By now, you've probably heard about Organizing for Action, the newest incarnation of the Obama campaign operation. Now we hear news that the entity, organized as a 501(c)(4) non-profit, will fund itself from top down. According to The New York Times:
In private meetings and phone calls, Mr. Obama’s aides have made clear that the new organization will rely heavily on a small number of deep-pocketed donors, not unlike the "super PACs" whose influence on political campaigns Mr. Obama once deplored.
At least half of the group's budget will come from a select group of donors who will each contribute or raise $500,000 or more, according to donors and strategists involved in the effort.
Some say there's no such thing as a free lunch; according to reporting done by the Times, apparently there's no such thing as a free $500,000 contribution either:
Giving or raising $500,000 or more puts donors on a national advisory board for Mr. Obama's group and the privilege of attending quarterly meetings with the president, along with other meetings at the White House. Moreover, the new cash demands on Mr. Obama's top donors and bundlers come as many of them are angling for appointments to administration jobs or ambassadorships.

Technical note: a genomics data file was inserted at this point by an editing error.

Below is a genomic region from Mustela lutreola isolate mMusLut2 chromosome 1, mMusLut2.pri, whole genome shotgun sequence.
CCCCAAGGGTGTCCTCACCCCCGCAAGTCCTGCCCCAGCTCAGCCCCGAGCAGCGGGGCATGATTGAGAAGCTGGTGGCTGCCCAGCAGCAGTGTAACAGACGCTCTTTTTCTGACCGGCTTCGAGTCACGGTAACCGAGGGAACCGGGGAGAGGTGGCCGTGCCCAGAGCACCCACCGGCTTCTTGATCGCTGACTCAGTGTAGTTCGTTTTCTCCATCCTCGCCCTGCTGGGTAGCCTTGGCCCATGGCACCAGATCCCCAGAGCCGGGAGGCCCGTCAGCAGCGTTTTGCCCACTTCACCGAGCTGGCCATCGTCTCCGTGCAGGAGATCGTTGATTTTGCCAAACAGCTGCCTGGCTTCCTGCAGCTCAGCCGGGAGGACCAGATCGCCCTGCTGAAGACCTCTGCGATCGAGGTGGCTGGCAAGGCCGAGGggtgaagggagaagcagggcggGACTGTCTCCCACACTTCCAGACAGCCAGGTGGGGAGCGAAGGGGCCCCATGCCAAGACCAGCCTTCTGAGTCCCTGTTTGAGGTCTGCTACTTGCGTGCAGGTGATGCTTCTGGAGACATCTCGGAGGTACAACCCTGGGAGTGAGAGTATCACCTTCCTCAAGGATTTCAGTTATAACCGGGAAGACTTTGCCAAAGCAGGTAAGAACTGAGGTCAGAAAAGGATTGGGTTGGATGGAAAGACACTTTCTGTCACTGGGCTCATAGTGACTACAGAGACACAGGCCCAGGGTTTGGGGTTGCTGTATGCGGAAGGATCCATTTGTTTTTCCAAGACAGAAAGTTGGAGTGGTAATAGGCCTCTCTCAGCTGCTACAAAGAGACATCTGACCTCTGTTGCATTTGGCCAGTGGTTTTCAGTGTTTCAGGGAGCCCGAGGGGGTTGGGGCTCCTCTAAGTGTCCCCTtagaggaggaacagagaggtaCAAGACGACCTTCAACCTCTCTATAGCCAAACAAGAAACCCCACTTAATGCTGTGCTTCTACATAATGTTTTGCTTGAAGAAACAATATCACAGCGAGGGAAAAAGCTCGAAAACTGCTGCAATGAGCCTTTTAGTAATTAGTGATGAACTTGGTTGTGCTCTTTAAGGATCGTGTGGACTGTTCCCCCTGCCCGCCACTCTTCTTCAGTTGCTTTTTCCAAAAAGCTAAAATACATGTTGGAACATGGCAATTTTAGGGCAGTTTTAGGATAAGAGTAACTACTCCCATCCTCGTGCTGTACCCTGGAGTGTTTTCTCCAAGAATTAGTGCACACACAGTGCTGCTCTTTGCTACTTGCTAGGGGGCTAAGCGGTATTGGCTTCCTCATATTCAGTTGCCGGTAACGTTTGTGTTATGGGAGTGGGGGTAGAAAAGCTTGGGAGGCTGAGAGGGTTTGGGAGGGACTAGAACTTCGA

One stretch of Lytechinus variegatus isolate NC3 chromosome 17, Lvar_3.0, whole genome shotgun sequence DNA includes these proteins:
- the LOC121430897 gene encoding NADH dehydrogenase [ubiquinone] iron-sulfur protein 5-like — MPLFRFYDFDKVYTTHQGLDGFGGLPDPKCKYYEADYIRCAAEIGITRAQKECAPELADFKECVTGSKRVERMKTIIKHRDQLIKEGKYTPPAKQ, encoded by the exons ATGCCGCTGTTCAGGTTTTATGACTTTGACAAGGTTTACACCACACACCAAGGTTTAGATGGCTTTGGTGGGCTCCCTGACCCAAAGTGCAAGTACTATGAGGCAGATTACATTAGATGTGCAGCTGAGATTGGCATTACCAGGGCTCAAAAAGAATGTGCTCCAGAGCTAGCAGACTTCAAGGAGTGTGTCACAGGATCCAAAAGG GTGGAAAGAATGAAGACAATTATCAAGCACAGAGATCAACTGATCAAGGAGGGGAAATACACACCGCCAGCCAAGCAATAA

When asked about the access up for sale, Press Secretary Jay Carney basically ignored the question:
And while Carney tries to frame OFA as an “independent organization,” he neglects to mention that its staff reportedly manages the President’s voice online through sites like Facebook and Twitter.
It's embarrassing that the largest grassroots organization in history would abandon its own beliefs. As a matter of principle, this is just wrong -- Democrats and progressives looking to make change must abandon the corrupting money of Citizens United and fund their activities through grassroots support.
It's also a significant mistake to ignore the lessons gleaned from the remarkable small-dollar fundraising that President Obama and his campaign team championed in 2008 and 2012. By utilizing the best technology and organizing know-how, the campaign was able to channel grassroots activism into a massive wave of small donations that fueled the President's rise to the White House in 2008 and sprung into action again in 2012.
Organizing for Action should embrace its base of grassroots donors as a model of participatory democracy, not shun them in the dash to rake in huge contributions from a wealthy and powerful few. We cannot return to the days of soft money -- when unlimited corporate contributions blurred the differences between the two political parties, and resulted in policies that slammed average working families while rewarding Wall Street.